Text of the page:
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Energy-efficient GM Orion plant ready to build fuel-efficient (and profitable) cars

Orion Assembly workers will be producing a new subcompact car for General Motors in about a month at the automaker's newly-renovated plant in Lake Orion. 

GM doesn’t plan to lose money on the Chevy Sonic, even though small cars are less profitable --which is why other major car companies make their smallest cars in lower-cost countries.   

For one thing, labor costs at Orion are lower than most other GM plants because of a special contract with the UAW.     40% of the workers will be so-called "tier 2," meaning they're paid about $14 an hour. 
That's half what "tier 1" workers are paid.

And both the cars that will be built here, the Sonic, and the Buick Verano, are built on global platforms, which means lower development and supply costs because of economies of scale.

GM's Margaret Brooks points out that high fuel prices hurt automakers, too, if they have to transport cars from far-away places like Mexico.

"If you even think about rising fuel prices and impact it has on us as a business, there’s certainly cost savings associated with lower logistics, so when you look at the whole proposition together, this was a great business proposition for us."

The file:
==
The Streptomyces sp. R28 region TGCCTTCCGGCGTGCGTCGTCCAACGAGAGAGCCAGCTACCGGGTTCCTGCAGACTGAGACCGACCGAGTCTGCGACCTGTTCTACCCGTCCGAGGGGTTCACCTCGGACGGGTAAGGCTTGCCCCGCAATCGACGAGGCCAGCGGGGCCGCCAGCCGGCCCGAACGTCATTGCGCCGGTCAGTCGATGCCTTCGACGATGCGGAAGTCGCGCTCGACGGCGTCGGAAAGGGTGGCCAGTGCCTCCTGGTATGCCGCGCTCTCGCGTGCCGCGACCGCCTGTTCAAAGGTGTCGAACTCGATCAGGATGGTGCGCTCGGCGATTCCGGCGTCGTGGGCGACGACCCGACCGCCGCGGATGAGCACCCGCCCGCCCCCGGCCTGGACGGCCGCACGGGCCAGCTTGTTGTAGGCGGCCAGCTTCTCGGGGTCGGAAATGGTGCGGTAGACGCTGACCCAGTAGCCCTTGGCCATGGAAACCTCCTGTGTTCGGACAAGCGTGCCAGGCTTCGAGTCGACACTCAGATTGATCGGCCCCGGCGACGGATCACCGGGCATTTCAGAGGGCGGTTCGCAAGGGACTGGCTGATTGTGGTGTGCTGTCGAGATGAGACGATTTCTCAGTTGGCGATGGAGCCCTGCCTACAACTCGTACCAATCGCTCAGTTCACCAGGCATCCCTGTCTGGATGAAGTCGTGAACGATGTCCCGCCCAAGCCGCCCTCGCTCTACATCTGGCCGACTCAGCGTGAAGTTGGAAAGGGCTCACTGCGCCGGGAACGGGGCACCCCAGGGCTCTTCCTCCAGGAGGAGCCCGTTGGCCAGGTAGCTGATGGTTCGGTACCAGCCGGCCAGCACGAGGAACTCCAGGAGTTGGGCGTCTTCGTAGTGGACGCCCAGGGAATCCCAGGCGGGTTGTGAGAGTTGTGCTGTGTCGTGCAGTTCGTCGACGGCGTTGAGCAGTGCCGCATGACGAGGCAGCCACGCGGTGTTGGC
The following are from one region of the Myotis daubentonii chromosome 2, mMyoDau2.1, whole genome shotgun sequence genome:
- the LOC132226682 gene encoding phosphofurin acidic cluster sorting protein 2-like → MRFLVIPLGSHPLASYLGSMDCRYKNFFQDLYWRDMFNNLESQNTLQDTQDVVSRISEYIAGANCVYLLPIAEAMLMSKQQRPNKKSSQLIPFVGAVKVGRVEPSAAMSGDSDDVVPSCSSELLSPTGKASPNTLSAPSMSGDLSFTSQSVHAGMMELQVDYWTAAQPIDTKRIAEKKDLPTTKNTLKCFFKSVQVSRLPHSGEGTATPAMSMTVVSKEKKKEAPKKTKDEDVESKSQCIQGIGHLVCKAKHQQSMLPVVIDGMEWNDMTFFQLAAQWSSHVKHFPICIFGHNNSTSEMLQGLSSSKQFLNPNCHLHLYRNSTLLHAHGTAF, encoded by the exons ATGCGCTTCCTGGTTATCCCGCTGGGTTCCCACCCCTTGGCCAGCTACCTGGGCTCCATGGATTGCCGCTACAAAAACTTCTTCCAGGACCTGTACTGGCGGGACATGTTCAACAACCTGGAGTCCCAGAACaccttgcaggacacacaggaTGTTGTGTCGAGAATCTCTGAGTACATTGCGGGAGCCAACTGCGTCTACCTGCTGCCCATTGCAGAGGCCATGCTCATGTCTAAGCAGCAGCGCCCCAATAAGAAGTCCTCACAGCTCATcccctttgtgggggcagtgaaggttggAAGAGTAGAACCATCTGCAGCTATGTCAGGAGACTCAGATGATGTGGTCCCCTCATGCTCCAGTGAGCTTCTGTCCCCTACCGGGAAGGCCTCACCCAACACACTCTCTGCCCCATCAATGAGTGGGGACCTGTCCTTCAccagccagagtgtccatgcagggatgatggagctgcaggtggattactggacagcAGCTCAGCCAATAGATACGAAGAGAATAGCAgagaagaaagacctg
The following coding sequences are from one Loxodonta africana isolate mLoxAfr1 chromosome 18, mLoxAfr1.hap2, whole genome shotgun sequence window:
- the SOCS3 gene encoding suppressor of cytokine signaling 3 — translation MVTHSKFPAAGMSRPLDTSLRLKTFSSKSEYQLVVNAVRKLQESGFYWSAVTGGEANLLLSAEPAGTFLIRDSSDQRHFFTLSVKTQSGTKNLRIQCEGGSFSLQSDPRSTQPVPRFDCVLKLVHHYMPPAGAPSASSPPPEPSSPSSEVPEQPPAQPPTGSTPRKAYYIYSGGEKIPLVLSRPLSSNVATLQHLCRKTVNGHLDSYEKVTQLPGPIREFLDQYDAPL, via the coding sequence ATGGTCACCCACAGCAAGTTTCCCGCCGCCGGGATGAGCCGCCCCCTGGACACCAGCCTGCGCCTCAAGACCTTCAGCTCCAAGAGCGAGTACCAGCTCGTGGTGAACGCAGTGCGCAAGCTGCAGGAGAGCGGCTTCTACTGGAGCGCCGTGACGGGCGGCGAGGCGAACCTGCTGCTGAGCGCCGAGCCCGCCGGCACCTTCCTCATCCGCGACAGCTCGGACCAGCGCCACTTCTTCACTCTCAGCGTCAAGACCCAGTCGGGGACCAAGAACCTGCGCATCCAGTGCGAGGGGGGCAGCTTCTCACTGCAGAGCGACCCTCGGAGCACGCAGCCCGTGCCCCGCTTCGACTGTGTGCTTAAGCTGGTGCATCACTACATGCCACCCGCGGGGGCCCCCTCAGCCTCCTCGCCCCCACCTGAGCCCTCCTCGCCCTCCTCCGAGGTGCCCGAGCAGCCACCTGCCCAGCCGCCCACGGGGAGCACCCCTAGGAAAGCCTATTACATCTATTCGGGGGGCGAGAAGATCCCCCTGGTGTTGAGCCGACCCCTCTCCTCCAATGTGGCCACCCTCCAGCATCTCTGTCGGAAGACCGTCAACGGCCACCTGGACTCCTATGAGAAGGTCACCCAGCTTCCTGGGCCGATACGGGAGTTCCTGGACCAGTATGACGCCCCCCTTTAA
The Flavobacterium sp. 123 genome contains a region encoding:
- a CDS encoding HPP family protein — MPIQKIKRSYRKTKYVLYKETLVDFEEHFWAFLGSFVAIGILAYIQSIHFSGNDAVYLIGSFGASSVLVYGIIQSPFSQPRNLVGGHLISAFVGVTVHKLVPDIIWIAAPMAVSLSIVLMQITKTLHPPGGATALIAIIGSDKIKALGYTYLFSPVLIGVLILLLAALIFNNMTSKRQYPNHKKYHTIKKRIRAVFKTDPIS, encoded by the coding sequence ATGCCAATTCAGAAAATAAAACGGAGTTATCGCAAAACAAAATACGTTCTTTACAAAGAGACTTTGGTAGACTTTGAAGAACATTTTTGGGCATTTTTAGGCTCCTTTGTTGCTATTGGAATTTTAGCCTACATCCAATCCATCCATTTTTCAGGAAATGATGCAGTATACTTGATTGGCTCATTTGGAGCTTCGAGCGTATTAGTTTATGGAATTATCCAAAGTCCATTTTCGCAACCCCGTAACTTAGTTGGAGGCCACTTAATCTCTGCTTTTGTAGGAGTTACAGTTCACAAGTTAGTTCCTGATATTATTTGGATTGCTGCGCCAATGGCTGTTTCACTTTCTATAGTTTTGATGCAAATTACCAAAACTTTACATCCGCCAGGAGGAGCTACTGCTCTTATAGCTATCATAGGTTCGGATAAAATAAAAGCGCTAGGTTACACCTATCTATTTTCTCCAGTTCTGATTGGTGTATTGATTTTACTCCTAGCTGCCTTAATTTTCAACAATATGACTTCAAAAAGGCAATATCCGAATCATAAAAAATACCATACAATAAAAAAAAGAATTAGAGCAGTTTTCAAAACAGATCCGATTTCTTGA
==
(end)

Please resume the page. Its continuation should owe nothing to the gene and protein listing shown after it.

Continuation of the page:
The plant will be one of GM's most environmentally-friendly in the U.S.

GM gutted Orion Assembly and rebuilt it almost from the ground up.  The plant now uses less lighting, less space, and even less effort by workers. 

Orion Assembly will also get most of its energy from methane from two nearby landfills.  Al Hildreth is Energy Manager for GM’s North American plants.

" If you look at the alternative of boiling coal in a boiler, which we used to do, it’s much less emissions, and the contract is saving us money, too."

Mass market production of the Sonic begins in about a month.  Production of the Buick Verano, a small car with more luxury features than the Sonic, will begin in November.

Tracy Samilton covers energy and transportation, including the auto industry and the business response to climate change for Michigan Public. She began her career at Michigan Public as an intern, where she was promptly “bitten by the radio bug,” and never recovered.